As a tree slowly grows, it is constantly changing itself to better withstand local stressors.
Roots change direction and shape depending on the growing location, chemical leaf defenses are constantly fine-tuned, and branches stretch towards the closest available light. The insides of trees are also modified over time in order to help them survive.
An easily observed example of this is in the wood grain of a tree, which is a unique arrangement of wood fibers in the xylem of the tree. This is the woody section beneath the bark that helps move water and nutrients throughout the plant.
Even though most trees have distinct wood grains and tend to create wood fibers in typical patterns based on their growth habits, they can also alter this structure in times of need.
Spiral grains, for example, help certain trees distribute water evenly while also giving branches more resilience in strong winds or snow.
Trees can also strengthen areas of high stress or damage by creating different specialized patterns of fibers.
Many of the changes that a tree undergoes throughout its life can be seen in its wood grain, and every board or bowl tells a brief life story of the tree that made it.
Grain changes are normally very subtle and slow to develop, and rarely deviate too far from the other trees in a species.
In some cases, however, the xylem of a tree can be rapidly and chaotically changed seemingly without the tree being in charge at all.
Trees can develop large woody growths in areas attacked by bacteria, virus, fungi, insects or a combination of the above.
Called burls, they usually bulge out from the tree as a spherical mass, and can occur in the roots, trunk and sometimes even branches.
Despite their abnormal appearance, burls don’t do much actual damage to the tree and seem to do their part in nutrient and water transfer.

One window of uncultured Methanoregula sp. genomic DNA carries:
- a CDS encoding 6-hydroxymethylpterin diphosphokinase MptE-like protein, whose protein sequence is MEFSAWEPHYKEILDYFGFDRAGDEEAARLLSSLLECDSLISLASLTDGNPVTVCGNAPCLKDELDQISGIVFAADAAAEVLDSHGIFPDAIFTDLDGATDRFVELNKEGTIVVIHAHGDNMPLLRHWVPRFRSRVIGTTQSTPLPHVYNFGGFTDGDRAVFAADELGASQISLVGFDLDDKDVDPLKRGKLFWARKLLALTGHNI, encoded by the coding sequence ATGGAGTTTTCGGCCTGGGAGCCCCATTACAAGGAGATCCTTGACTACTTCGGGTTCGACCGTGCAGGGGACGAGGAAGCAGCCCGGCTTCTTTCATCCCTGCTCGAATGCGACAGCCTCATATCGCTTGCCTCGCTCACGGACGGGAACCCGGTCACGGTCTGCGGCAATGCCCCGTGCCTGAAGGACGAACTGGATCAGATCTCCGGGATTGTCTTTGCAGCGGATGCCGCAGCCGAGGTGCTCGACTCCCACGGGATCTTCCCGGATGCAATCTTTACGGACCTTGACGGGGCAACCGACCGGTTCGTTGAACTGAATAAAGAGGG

Some scientists believe they are formed by an intruder in order to create a hospitable place for them to live. Interestingly, after extensive research over many years, no-one has been able to nail down what exactly causes each burl. It may be that some trees possess a genetic disposition towards burl creation in the face of certain pests as well. Whatever their root cause, burls grow as the trees age, and instead of normal wood grain the grain in burls is twisted and incredibly dense.
This can make burls difficult to carve, however it also creates beautiful and unique patterns that are popular in everything from bowls to fancy car interiors. The beauty in burls is only matched by their rarity, since they only develop in very few trees (sometimes seemingly at random) and can take over 30 years to fully mature.
This led to extensive programs, especially in the 1930s and ‘40s, geared towards figuring out how to trigger burl growth in trees. They were never truly successful.
While large burls are especially eye-catching, there are a wide variety of wasps that use similar yet smaller structures in order to raise their young. Some wasps lay their eggs inside of the twigs, branches and leaves of plants.
Using methods that are largely unknown, the wasp then triggers the plant to grow special structures called galls normally about a quarter or smaller in size.
Each species makes a unique gall depending on the cocktail of chemicals, viruses, fungi or other mutation methods they use. Their young then spend the next year or two feeding off of the gall before emerging and beginning the cycle again.
These galls are often then used as housing by a wide variety of other animals, and become a sort of plant hostel for wandering wildlife.
Brannen Basham and his wife, Jill Jacobs, operate Spriggly’s Beescaping, a business dedicated to the preservation of pollinators. Contact him at firstname.lastname@example.org.